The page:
Fermentation is a process that was traditionally used to preserve foods. In times gone by, when freezers and fridges didn't exist, the fermentation process allowed food to be stored for long periods of time. Fermentation would begin in the spring and summer months when fruit and veg was being harvested. The food would then be stored to be eaten in the winter months when fresh produce was less readily available. Recently, fermentation has gone through a bit of a revival with many studies and health professionals commending the health benefits these foods offer.
There are so many different ingredients that can be used in the fermentation process, including cabbage, milk, soy beans, tomatoes and more. To initiate fermentation, conditions have to be just right - acidity is needed (usually vinegar), along with salt and heat. Fermentation is a slow process, though it can be quicker if the temperature is warmer, but each combination must generally be left for a few days.
Once the ingredients have fermented, there are many benefits to be gained from eating them. Fermentation can, for example:
Offer more nutrients
Boost the immune system
Aid weight management
Read on to find out why fermented foods offer these benefits.
1. Fermented foods can improve digestion
During fermentation, sugars and starches are converted into lactic acid. This acts as a natural preservative, but also lowers the overall pH of the ingredients. This creates conditions which are perfect for good bacteria known as lactobacilli (probiotics), but which are not so ideal for bad bacteria.
Good bacteria are beneficial for the digestive system, helping to digest food more effectively and keep pathogens at bay, so, as they are able to thrive in fermented foods, we could see some improvements by eating these foods. An imbalance of gut bacteria is also thought to have a major influence over IBS symptoms like bloating, flatulence and diarrhoea so, for some sufferers, fermented foods could be particularly helpful in easing or reducing symptoms.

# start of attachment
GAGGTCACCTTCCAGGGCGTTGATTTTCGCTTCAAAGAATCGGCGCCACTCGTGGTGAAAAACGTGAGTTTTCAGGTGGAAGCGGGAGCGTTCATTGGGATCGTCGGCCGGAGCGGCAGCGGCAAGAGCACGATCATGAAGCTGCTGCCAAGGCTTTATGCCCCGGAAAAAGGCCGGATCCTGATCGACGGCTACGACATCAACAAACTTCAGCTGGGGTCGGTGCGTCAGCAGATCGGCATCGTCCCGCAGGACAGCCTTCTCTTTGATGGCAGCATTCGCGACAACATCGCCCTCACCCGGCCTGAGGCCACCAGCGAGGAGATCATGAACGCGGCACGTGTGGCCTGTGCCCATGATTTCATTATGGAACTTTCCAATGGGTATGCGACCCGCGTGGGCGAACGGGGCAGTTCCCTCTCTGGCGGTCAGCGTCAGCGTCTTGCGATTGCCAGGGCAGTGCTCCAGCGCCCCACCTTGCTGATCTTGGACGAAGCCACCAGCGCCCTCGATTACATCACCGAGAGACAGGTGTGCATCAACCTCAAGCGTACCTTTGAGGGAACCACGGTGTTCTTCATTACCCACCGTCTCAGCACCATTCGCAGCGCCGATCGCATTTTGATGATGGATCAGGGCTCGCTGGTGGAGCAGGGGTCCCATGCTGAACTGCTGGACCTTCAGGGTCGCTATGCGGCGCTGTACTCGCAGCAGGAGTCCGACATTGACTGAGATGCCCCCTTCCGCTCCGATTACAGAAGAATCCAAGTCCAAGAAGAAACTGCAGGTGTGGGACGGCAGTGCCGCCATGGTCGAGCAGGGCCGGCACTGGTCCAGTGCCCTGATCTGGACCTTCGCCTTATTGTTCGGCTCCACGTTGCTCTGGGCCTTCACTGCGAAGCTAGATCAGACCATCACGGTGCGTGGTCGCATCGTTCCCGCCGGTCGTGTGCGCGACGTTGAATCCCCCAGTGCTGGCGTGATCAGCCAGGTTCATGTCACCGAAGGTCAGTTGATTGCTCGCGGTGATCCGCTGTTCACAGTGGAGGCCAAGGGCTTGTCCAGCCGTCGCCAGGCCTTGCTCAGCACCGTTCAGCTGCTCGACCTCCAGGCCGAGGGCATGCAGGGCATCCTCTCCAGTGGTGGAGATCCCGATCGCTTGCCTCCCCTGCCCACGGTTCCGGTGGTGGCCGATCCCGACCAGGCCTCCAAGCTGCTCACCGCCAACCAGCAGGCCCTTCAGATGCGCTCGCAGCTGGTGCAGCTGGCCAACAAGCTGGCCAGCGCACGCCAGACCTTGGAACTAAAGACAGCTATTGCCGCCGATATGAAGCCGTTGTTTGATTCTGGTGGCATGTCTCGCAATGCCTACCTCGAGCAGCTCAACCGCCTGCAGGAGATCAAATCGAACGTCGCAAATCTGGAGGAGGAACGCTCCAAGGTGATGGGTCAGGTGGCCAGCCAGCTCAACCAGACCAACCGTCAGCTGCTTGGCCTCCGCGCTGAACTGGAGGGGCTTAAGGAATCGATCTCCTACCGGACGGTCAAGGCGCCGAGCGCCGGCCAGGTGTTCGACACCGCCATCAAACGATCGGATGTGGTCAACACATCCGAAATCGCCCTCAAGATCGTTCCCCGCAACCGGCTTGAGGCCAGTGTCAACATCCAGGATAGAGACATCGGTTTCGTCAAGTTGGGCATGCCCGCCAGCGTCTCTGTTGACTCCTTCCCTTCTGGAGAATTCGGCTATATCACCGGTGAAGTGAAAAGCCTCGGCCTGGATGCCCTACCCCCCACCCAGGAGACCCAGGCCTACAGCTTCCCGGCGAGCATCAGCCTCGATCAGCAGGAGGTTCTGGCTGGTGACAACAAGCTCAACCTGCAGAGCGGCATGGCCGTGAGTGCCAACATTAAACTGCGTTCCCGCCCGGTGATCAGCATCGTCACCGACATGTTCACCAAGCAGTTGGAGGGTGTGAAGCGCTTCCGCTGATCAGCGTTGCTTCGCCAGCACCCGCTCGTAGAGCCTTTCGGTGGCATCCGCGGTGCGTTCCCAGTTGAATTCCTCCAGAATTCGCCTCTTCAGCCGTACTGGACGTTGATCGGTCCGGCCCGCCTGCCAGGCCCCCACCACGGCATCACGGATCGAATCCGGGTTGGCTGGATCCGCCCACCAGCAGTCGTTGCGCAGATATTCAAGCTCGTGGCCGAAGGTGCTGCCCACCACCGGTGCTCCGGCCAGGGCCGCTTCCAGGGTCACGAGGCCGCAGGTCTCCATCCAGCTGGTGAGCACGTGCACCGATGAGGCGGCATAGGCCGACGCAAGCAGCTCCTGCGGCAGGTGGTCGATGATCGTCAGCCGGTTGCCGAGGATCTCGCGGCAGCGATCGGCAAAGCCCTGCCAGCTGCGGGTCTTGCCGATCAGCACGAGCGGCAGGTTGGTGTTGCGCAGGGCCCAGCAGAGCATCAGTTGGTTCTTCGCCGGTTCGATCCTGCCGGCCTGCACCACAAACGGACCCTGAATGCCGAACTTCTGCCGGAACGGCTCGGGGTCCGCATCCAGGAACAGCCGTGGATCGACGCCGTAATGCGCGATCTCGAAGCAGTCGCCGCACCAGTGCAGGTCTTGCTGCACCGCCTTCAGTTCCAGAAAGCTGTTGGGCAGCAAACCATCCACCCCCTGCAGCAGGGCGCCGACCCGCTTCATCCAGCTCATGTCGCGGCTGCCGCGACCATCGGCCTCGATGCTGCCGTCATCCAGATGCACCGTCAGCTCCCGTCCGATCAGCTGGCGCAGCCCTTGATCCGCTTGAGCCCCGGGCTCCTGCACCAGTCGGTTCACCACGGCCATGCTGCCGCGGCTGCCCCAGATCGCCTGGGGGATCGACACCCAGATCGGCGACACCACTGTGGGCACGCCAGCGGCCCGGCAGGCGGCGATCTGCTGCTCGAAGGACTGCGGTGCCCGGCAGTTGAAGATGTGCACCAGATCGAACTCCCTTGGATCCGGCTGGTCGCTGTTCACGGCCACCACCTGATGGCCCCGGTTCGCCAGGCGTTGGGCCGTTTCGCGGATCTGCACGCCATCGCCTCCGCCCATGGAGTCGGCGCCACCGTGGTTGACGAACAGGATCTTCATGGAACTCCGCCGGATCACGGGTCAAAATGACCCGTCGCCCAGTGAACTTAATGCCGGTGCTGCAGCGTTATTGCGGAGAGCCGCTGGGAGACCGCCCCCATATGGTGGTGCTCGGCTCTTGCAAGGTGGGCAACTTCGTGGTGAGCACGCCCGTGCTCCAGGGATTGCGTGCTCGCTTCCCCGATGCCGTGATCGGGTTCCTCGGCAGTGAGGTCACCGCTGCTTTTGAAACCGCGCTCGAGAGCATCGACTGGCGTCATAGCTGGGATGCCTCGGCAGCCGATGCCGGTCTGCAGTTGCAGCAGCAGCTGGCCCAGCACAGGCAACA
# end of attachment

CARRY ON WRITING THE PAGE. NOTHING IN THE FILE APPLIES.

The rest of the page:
Processed foods and sugary products, which feature in many everyday diets, can allow bad bacteria to flourish instead and digestive problems to arise. Good bacteria are therefore needed to restore the balance which explains further why fermented foods could be of benefit.
2. Fermented foods offer more nutrients
As we can now see, the preservation of vegetables and fruits by the process of lacto-fermentation has a number of advantages beyond those of simple preservation. An increase in the number of good bacteria in fermented vegetables enhances their digestibility, as I have just explained, but it also increases overall vitamin levels.
Captain Cook, the famous British explorer, required all his sailors to eat sauerkraut (a fermented cabbage) in order to prevent scurvy on his ships. Scurvy is caused by vitamin C deficiency and here it came about due to a lack of fresh produce on long voyages. The vitamin C levels of cabbage are increased by fermentation so we can see how it kept scurvy at bay.
The nutrients in fermented foods become more accessible because sugars and starches are already broken down. Also, carbohydrates, which are harder to absorb, are already partly broken down so they too become easier to offer more nutrients when fermented.